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The Lord Is My Shepherd

TheLordismyshepherd

A little Sunday prayer to begin this lovely day!  Do you know this psalm?  It is one that my Mom taught us when we were little and we have taught our children to continue to tradition as it brings us all such peace and joy.

When I sit mindfully and present, sometimes I receive a song in my head or a prayer and this came to me this morning.  So in honor of my Mom’s bedtime ritual for us as children, I thought it was appropriate to post!

We still say this psalm with our Mom and it brings us all great peace.  May it bring you and yours peace today as well.

Shine On!

xo

 

Make A Joyful Noise

Make a joyful noise

I awoke this morning hearing Psalm 100 in my mind.  It is one that my Mom taught us as little children and one that we all still say together.  Being that it’s a Sunday, I thought it would be the perfect post!

Do you know this Psalm?  I find it gives much comfort when I say it.  Perhaps that’s because it reminds me of being a little girl.  At bedtime, my Mom would sit with my sister and me, helping us to memorize this Psalm and others that she thought were important for us to learn.

Do you have any favorite prayers or Psalms that you recite or remember from childhood?  Please share!

Shine your heartlights and make a joyful noise today!

Shine On!

xo

 

 

The Christmas Spirit Is In Action

christmas spirit

I adore the Christmas Spirit which comes during the holiday season!  It warms my heart when people are nicer, more thoughtful and loving.  I appreciate the extra kindness that arrives when generosity of spirit reigns.  How I wish we would continue the spirit of Christmas throughout the year!

Being kind doesn’t require anything spectacular.  It is simply being aware of those around us and being thoughtful of how others may be feeling.  There are many lonely souls who are quietly experiencing Christmas alone.  Neighbors, friends and even those who are in old age homes.  It doesn’t take much to reach out in a friendly manner to let them know that they are being thought of at Christmas.

A small card can make a difference, especially to those who have Alzheimer’s.  Even though they may not fully be aware that Christmas is upon us, to receive a card makes all the difference in the world.  I know that from experience.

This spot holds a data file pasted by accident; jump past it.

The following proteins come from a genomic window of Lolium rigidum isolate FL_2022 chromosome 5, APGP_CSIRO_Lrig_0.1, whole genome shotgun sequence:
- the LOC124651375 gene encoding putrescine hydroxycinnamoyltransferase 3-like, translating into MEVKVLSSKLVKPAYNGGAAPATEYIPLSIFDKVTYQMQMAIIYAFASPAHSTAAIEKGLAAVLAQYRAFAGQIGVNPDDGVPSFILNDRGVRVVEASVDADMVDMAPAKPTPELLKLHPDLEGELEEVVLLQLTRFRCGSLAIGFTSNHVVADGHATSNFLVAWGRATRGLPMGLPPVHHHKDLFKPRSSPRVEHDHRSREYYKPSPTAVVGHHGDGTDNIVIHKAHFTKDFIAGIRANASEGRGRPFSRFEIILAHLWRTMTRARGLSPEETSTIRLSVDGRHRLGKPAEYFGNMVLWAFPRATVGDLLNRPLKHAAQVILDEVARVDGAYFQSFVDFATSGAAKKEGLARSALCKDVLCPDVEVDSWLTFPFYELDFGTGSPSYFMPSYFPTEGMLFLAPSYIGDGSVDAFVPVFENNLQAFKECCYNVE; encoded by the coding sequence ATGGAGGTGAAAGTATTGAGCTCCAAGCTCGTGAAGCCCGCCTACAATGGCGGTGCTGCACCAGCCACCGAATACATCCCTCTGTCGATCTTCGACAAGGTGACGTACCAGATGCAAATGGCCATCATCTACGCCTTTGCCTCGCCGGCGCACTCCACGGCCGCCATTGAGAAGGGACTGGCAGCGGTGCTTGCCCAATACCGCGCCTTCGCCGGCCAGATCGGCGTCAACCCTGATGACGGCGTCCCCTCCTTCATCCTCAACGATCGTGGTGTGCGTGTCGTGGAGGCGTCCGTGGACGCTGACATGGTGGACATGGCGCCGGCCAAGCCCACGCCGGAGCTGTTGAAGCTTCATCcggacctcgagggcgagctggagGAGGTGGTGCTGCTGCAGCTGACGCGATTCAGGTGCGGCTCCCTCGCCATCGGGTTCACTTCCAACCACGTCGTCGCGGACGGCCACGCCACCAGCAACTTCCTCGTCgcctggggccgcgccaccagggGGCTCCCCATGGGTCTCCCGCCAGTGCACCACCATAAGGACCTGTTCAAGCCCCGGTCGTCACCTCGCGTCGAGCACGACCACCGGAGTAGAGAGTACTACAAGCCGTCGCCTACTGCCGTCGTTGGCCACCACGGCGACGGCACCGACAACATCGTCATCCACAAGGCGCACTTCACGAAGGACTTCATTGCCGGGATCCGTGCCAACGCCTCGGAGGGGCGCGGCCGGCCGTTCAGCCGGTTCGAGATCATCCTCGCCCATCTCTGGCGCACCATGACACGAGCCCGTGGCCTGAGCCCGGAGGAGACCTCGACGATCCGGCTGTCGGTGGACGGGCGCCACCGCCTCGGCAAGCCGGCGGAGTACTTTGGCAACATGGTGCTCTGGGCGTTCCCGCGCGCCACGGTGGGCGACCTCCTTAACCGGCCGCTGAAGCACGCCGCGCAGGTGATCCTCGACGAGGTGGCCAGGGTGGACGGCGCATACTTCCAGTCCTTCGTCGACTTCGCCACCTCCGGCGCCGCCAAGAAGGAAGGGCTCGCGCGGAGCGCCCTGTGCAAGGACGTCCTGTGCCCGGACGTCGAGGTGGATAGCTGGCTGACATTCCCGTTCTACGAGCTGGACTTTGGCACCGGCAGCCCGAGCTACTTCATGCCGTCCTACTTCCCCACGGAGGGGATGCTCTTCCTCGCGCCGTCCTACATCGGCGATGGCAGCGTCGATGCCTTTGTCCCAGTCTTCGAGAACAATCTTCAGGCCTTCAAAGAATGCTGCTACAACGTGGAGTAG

Yesterday I brought cards to the Alzheimer’s home where my loved one resides.  As I am a frequent visitor, I bought a pack of Christmas cards and made one out for each of them.  It was a simple heartfelt gesture on my part, but the result made my heartlight grow tremendously.

As each lady received her card, she smiled.  While they recognize me, they do not remember my name, but they know I belong to my loved one who is one of their friends.  I had brought extra in case I had inadvertently forgotten someone and I was glad I did.  I ended up making a few extra cards right there when I realized I was to deliver a card to a lady who was seated with two others whom I really didn’t know and I wasn’t sure if they were aware.  But sure enough, they were.

Quickly, I went back and wrote the cards for the other two ladies and then delivered them.  I smiled and as I handed the newly written card to one woman in particular, her chin wobbled.  “I hope you didn’t think I’d forgotten you!  Here’s your Christmas card!  Merry Christmas!” I cheerily said to her.  She smiled at me and I walked back to my loved one’s table.

A few minutes later, this particular lady appeared, having summoned one of the workers to bring her to “that lady who gave her the card.”  As she sat in her wheelchair she was teary and said, “Thank you.  This was the nicest card ever.  It means a lot that you thought of me.”  That moment of a small action on my part touched her and it meant the world to me.  I reached out to hug her and I got teary too.

While some may think that just because those with Alzheimer’s don’t remember a lot, it doesn’t mean that a kind gesture doesn’t touch their hearts.  While I am not naive enough to think that those cards may not make it back to their rooms to sit on their dressers, it’s that moment that counts.  That moment of Christmas spirit, connection and as a result of a small action, ties two hearts in harmony.

So if you’re contemplating sending a small batch of cookies to an elderly neighbor or sending a card to someone, my advice is to do it.  There’s nothing like the magic of Christmas to make this world a better place.

Shine your heartlights my friends.  Together our lights ignite the sparkle that grows the Christmas and Hanukah spirit!

Shine On!

xo

The Tough Part of Being Present With Dementia

thetoughpartofbeingpresentwithdementia